Update on 20,000 police officers

Yesterday, the Prime Minister announced that over 4,300 police officers have joined the police since we launched our major recruitment drive in September 2019, and that over the past year, the police workforce has grown by 5 per cent – the largest annual increase in officer numbers since 2003-04.

Policing has been one of the big concerns that Hornchurch & Upminster residents have raised with me over the past few years and I committed to delivering more police officers at the last election. Today's news confirms that we remain on track to deliver on our manifesto commitment to recruit 20,000 more police officers by 2023, and to have the first 6,000 in place by March 2021. 

Police pay will also be boosted by 2.5% this year - equivalent to a constable receiving an extra £1100 - giving forces their largest increase since 2010. The number of people joining the police is at a ten year high, with over 78,000 applicants between October 2019 and May 2020. We want to make sure that policing remains an attractive career and I have spoken to our local Borough Commander, Stephen Clayman, about some of the new routes into policing that will be launching this September including a new police apprenticeship. Home Office stats suggest the force is becoming more diverse and representative of the communities they serve.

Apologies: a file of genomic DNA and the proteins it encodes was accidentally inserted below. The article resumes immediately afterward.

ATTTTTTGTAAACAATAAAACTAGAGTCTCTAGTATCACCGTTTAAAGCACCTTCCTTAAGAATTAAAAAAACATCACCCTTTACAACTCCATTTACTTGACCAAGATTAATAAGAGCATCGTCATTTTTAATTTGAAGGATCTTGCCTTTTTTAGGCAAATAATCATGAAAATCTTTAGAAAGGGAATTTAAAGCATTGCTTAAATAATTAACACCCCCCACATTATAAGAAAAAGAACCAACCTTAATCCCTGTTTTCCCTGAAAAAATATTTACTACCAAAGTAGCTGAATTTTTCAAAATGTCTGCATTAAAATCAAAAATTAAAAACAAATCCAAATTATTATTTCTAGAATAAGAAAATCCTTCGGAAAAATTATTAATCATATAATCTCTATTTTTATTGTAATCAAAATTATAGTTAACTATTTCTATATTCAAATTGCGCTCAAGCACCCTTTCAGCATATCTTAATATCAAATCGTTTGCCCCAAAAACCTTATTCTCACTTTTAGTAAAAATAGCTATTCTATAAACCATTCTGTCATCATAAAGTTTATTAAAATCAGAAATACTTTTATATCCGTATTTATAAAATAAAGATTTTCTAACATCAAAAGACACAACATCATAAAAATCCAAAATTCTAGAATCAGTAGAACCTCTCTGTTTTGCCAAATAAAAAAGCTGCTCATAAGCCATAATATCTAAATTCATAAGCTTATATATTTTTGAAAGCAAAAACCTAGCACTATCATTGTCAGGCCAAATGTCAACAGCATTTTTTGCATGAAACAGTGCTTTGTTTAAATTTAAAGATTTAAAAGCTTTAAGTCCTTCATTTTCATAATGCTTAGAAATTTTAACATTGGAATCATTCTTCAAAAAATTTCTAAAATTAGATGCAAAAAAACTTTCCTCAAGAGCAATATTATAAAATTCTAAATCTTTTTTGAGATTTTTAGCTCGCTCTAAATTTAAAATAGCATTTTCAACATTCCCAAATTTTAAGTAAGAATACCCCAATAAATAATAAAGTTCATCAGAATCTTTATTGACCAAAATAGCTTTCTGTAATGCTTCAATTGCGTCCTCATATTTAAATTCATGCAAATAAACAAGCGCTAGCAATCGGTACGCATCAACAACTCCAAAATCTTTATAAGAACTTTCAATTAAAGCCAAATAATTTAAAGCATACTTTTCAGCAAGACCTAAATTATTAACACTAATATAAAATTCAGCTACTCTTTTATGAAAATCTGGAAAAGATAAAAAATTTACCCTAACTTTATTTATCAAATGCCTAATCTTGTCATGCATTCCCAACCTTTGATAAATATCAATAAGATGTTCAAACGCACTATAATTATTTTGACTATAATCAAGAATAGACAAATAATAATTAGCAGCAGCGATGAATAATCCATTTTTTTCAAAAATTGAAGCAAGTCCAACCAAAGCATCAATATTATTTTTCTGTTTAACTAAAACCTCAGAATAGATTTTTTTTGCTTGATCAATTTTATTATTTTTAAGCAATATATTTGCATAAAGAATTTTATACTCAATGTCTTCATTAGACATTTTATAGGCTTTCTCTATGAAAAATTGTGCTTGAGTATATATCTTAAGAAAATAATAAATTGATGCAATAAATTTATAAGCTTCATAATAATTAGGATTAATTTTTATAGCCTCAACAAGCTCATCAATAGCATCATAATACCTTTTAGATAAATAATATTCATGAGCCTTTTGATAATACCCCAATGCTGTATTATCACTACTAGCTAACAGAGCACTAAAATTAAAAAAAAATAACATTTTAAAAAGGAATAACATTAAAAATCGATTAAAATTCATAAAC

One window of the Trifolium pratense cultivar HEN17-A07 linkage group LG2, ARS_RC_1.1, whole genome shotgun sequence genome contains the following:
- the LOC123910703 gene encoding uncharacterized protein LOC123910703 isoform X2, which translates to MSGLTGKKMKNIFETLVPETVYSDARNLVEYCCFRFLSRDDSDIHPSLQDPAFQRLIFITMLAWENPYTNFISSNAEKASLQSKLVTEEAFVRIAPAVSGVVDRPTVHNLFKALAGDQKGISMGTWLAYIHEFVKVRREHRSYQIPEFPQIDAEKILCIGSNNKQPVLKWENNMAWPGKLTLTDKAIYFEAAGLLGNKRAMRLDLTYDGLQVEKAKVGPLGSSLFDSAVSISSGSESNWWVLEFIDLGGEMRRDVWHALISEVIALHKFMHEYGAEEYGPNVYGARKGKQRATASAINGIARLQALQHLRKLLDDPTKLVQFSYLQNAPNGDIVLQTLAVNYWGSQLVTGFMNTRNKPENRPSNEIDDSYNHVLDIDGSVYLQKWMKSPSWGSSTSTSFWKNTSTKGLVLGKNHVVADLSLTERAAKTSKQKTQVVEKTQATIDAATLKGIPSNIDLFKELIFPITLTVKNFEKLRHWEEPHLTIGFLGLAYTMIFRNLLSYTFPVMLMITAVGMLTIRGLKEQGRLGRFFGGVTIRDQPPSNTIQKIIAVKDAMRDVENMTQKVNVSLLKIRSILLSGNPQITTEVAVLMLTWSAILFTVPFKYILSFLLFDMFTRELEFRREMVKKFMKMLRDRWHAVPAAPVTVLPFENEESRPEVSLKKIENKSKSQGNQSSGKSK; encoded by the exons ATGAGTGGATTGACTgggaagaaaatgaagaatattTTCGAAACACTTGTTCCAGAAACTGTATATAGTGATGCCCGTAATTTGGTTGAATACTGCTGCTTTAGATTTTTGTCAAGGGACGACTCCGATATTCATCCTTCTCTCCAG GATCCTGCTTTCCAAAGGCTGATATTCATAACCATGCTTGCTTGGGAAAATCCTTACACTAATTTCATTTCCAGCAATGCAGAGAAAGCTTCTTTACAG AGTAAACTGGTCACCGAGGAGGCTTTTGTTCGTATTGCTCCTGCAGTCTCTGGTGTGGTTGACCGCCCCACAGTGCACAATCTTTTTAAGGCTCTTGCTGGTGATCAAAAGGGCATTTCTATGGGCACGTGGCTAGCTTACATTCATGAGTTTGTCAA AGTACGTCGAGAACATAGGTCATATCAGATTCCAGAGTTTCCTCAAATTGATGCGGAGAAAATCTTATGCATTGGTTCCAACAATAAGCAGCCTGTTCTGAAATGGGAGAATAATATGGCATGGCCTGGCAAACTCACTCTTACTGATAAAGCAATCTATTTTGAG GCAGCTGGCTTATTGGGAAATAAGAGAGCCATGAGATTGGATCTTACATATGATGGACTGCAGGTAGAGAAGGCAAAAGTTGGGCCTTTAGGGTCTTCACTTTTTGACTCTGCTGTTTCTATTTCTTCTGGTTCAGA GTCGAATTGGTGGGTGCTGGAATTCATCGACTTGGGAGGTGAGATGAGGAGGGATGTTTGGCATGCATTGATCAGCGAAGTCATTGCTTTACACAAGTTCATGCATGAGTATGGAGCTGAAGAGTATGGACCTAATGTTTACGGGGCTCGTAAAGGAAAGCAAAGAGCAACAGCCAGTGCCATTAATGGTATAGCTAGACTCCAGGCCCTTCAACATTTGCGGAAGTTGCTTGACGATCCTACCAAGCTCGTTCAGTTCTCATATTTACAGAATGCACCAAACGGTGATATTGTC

Many constituents have been in touch over the last year to share their concern for the safety of police officers, and it is only right that officers can expect to be protected when at work. I have been working with MP colleagues to get a Police Covenant enshrined in law, giving officers particular rights covering their physical protection, health and wellbeing, support for their families and public recognition for their bravery and work. 

We also hope to double the maximum sentence for assaults on emergency workers to two years, ensuring those who seek to harm our officers feel the full force of the law. We have launched a consultation seeking views on increasing the maximum penalty from 12 months to two years in prison, delivering on our manifesto commitment to consult on tougher sentences. 

Giving police the powers they need is also crucial in the fight against crime. We are lifting emergency stop and search restrictions so that more than 8,000 police officers will be able to stop and search anyone in a designated area without needing reasonable grounds for suspicion if serious violence is anticipated. More officers will also be equipped with taser devices. 

In addition to recruiting additional officers, the government has also boosted police funding more generally, providing police up to £1.1 billion of additional funds this year, including a £150 million to fight organised crime and online child abuse, £39 million to tackle serious violence, and a £90 million increase for counter-terrorism policing. Taken together this represents the biggest increase in police funding in a decade.